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May 6th, 2011, 8:19 am

 

42. Sophia said:

More Spin from The Guardian: What happened in Syria today as of 4 p.m. Syria time.
http://www.guardian.co.uk/news/blog/2011/may/06/syria-libya-middle-east-unrest-live

The picture posted is from the protests last week;
According to AP from the Syrian observatory for human rights: 5 killed today
However, on the website of the syrian observatory for human rights no deaths are reported for today and it is stated in Arabic that they are not responsible for any info that is attributed to them that does not figure on their website…Go and tell AP and The Guardian about that. They are maybe reading the future…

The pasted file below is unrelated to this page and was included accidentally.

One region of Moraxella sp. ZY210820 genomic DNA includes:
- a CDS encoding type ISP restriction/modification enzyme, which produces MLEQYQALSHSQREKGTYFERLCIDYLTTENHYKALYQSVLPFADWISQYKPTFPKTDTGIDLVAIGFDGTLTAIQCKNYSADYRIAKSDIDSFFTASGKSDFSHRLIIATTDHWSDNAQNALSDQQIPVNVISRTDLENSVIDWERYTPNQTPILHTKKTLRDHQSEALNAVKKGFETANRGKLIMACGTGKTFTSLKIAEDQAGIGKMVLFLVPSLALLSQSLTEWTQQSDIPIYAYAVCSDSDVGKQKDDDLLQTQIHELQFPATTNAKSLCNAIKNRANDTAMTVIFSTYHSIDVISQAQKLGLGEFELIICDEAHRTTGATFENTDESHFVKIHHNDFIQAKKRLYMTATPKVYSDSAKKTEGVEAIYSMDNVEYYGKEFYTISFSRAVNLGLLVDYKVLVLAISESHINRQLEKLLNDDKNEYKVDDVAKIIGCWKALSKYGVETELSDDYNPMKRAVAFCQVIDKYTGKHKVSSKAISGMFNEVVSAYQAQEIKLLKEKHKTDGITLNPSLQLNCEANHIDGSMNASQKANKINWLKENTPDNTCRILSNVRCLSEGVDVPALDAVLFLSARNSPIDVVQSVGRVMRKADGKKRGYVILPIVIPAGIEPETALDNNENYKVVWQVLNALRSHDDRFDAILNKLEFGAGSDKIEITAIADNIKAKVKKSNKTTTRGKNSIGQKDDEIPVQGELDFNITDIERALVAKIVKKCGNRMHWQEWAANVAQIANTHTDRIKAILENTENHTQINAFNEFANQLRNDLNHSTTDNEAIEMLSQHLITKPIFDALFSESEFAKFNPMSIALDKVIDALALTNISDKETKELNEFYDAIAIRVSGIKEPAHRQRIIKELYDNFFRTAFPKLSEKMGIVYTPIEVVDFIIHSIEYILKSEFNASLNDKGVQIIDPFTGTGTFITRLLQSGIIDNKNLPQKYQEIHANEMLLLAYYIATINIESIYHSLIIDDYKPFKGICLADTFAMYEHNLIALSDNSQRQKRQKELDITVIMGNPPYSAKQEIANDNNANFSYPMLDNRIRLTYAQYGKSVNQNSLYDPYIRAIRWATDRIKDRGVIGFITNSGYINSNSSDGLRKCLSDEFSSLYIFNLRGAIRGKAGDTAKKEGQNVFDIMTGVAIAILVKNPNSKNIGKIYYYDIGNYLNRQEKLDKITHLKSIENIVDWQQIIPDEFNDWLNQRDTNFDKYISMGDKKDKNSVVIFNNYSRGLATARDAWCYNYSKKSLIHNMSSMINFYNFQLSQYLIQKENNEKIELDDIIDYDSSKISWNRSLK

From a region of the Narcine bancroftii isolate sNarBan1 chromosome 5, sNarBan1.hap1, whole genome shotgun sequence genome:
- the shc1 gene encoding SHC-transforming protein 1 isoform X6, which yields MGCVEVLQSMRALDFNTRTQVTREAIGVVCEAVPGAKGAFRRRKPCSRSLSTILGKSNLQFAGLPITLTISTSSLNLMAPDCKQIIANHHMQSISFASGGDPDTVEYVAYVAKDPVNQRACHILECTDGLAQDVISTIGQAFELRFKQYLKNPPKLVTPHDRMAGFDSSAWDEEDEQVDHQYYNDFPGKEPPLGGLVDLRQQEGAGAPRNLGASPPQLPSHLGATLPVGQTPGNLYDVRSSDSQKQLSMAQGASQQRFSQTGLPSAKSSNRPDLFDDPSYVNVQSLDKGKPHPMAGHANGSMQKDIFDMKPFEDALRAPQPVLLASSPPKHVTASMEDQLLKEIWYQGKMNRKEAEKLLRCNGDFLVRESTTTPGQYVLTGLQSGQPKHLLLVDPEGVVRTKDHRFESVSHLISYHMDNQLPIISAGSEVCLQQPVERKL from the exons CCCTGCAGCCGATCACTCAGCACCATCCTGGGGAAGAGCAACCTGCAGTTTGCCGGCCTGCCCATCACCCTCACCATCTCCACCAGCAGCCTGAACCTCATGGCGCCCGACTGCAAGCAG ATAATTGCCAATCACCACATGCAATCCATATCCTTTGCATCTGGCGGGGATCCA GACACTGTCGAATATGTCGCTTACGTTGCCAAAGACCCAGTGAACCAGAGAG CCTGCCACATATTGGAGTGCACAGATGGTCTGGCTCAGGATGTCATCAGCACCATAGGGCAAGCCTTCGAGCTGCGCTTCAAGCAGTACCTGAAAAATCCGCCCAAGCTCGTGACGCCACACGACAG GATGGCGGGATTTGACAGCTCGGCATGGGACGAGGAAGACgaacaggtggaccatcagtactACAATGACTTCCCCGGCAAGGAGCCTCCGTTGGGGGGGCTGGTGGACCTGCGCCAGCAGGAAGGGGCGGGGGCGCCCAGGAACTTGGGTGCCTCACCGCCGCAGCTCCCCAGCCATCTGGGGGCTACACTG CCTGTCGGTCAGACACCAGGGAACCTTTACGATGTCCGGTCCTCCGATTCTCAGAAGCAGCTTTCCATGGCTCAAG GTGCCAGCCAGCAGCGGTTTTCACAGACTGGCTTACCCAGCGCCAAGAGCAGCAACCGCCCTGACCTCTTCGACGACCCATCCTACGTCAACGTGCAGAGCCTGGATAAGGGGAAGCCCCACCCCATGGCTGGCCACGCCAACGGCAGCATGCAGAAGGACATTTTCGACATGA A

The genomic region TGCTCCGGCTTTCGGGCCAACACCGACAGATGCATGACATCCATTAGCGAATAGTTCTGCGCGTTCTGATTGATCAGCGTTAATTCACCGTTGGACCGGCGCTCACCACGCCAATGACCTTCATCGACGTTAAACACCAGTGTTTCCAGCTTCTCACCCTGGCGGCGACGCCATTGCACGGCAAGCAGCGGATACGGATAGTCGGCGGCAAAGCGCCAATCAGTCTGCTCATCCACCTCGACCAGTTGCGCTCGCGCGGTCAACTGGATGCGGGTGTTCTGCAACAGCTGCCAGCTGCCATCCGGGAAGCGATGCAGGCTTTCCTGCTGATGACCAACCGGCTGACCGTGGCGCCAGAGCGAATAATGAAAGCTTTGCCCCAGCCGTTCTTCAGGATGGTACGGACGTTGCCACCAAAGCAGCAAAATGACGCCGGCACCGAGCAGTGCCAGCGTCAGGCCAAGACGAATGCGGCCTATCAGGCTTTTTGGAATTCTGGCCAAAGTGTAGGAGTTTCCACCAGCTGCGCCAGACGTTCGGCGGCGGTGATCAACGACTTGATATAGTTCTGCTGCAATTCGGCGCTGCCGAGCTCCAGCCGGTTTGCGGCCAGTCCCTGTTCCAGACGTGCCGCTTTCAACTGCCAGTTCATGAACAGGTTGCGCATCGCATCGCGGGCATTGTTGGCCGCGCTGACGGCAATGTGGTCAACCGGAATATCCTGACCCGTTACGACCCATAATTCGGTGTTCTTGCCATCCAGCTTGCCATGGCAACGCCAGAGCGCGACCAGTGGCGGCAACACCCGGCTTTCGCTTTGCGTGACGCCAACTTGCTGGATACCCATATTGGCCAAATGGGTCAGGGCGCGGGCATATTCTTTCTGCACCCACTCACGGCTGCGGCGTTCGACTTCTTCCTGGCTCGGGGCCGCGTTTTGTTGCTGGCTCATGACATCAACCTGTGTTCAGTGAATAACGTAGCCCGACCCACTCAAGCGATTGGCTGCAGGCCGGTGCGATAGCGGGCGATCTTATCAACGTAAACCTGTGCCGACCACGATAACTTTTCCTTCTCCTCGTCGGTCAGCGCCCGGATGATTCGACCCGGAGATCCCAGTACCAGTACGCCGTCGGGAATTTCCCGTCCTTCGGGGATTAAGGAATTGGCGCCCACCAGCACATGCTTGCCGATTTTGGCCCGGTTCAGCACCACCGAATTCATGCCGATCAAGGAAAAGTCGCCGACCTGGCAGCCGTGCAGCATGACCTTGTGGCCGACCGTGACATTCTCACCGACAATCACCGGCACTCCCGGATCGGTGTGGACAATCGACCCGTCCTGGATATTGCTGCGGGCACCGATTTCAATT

http://www.syriahr.com/

According to a US professor working in the UK people were chanting: ”The syrian regime is corrupt”
http://www.birmingham.ac.uk/research/heroes/staff/scott-lucas.aspx

Riad Seif was arrested and he has prostate cancer according to his daughter. Katherine Marsh, pseudonym for a Guardian journalist writing from Damascus who was the first to report on the security personnel shooting 9 army in Banias (which was a lie), and who will prove to be to the Guardian what Judith Miller was to the New York Times, will be reporting on this.

http://www.guardian.co.uk/profile/katherine-marsh

Oh, and Wissam Tarif claims that troops are firing on protesters in Homs today. The same Mr. Tarif that pronounced earlier in the day:

”Wissam Tarif, of the human rights group Isan, said the regime is desperate to prevent the protesters taking control of a central square in Damascus.”

Meet Wissam Tarif, a hero among heroes: